Disadvantage One – No Regulation
There is no regulatory body that examined or scrutinizes the content of a Binding Financial Agreement. There is also no registration system for formal recognition of the content of a Binding Financial Agreement.
This is partly why it is a legal requirement that you obtain advice from a legal practitioner prior to entering into a Binding Financial Agreement. It is also why you ought to ensure that the legal practitioner you engage to prepare the advice comprehensively reviews and assess the advantages and disadvantages of that particular agreement.
A court will not set-aside (void) a Binding Financial Agreement simply because the terms are unfair.
Disadvantage Two – Can be Set Aside by a Court
However, there are some circumstances where a court can set aside a Binding Financial Agreement. Those circumstances are set out in Sections 90K & 90UM of the Family Law Act 1975 (Cth), and the main ones are:
The agreement was obtained by fraud (including non-disclosure of a material matter);
A party to the agreement entered into the agreement for the purpose of defrauding or defeating a creditor (someone to whom they owed money), or with “reckless disregard” of the interests of a creditor
A party to the agreement entered into the agreement: (a) For the purpose of defrauding another person who is a party to a de-facto relationship with a party; (b) For the purpose of defeating interests of that person for property adjustment under the Family Law Act (c) With reckless disregard for that person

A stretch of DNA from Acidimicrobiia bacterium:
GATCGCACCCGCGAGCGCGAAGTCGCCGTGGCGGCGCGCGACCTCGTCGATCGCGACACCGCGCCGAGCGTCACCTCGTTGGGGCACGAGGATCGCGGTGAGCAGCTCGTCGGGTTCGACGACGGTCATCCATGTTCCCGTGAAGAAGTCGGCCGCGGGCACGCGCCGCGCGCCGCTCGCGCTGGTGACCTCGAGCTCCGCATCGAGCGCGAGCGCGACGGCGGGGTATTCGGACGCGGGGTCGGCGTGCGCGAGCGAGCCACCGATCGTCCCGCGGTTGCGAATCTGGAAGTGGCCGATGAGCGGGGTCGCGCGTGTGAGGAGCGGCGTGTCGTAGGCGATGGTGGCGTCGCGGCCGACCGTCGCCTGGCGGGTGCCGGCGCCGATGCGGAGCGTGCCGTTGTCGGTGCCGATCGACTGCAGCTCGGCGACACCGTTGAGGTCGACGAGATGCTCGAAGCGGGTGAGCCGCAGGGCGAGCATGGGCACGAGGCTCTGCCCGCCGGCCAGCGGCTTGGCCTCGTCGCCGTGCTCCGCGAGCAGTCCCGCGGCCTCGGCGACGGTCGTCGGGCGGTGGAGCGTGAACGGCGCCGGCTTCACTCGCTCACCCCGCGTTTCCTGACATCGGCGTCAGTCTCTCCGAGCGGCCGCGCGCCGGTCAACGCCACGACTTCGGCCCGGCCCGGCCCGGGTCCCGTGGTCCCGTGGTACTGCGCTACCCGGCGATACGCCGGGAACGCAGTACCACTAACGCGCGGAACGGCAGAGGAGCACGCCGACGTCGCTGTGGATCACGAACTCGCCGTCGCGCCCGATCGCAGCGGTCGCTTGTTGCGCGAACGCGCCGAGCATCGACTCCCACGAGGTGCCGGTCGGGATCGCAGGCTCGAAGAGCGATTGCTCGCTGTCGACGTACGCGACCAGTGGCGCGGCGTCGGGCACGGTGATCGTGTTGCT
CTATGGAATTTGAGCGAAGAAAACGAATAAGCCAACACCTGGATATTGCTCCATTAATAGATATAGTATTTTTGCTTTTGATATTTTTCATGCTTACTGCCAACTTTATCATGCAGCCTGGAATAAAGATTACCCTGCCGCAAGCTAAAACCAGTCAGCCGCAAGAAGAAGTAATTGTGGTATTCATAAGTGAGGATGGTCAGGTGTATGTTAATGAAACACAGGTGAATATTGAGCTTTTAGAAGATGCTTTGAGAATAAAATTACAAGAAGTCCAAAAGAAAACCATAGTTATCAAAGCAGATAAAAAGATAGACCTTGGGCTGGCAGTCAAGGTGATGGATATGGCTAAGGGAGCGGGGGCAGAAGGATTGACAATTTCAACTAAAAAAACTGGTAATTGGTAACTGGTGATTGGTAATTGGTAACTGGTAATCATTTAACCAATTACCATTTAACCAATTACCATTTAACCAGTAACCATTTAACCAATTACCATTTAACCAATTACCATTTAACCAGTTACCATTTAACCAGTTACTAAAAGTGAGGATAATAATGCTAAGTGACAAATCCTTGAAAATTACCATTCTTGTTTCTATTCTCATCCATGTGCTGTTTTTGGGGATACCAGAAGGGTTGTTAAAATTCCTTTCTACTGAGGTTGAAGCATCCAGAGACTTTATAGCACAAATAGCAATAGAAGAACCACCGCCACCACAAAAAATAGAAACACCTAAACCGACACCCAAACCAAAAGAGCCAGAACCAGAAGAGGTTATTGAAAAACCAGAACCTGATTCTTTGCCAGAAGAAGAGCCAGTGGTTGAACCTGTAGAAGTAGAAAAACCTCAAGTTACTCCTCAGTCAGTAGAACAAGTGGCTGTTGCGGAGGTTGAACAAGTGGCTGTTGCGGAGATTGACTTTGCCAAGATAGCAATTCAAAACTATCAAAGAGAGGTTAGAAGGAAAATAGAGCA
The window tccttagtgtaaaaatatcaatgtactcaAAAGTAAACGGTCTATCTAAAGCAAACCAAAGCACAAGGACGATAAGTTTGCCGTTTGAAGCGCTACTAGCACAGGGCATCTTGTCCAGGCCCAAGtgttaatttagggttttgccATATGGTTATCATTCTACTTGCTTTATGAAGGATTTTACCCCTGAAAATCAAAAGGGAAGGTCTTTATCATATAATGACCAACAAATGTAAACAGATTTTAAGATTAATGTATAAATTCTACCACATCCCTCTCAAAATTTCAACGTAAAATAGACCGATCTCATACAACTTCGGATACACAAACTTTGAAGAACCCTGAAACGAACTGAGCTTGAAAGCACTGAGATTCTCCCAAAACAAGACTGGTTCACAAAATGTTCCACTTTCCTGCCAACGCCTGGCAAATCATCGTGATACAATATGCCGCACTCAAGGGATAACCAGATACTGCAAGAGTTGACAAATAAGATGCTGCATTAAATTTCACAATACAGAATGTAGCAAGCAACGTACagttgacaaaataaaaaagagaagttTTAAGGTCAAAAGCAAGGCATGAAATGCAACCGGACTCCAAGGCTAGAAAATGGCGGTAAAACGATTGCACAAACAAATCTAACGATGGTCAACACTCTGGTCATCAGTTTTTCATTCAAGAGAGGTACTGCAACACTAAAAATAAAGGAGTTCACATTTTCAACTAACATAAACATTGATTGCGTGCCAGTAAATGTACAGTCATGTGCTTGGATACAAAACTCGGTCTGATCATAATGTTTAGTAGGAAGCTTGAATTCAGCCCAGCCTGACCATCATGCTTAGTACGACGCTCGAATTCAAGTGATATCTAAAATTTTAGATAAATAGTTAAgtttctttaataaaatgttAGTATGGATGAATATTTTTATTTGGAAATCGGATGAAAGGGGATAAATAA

If the agreement is void, voidable, or unenforceable;
If circumstances have arisen since the agreement was made which make it impracticable for the agreement or part of the agreement to be carried out;
Since making the agreement, a material change in circumstances has occurred (circumstances relating to the care, welfare and development of a child of the marriage) and, as a result of the change, the child or the party caring for the child will suffer hardship;
In making the agreement, if one party engaged in conduct that was “unconscionable”
Disadvantage Three – Cannot do without Solicitors
If you and your ex-partner or spouse have come to an agreement, you must obtain independent legal advice from a solicitor. A solicitor’s role in advising in relation to a Binding Financial Agreement, and providing a certificate to that effect, is paramount to enforceability of the agreement.
If you and your ex-partner or spouse do not wish to involve solicitors, you may wish to consider filing an application for consent orders with the court, where there is no requirement to use a solicitor.
Get tailored advice on whether a BFA is right for you
The decision to proceed with a Binding Financial Agreement after you separate is one that should only be made once you and your former spouse or partner have each obtained independent legal advice about whether that is right for you.
Whilst Binding Financial Agreements can be a cost-effective method of resolving your matter by consent, it is important all the requirements are met to protect you and your future.
Call us today
At Turnbull Hill Lawyers, we regularly advise on and draft Binding Financial Agreements for clients from all walks of life and from all areas of the state. We have clients in Sydney, Central Coast, Newcastle, South Coast, Port Macquarie, New England, and Northern NSW.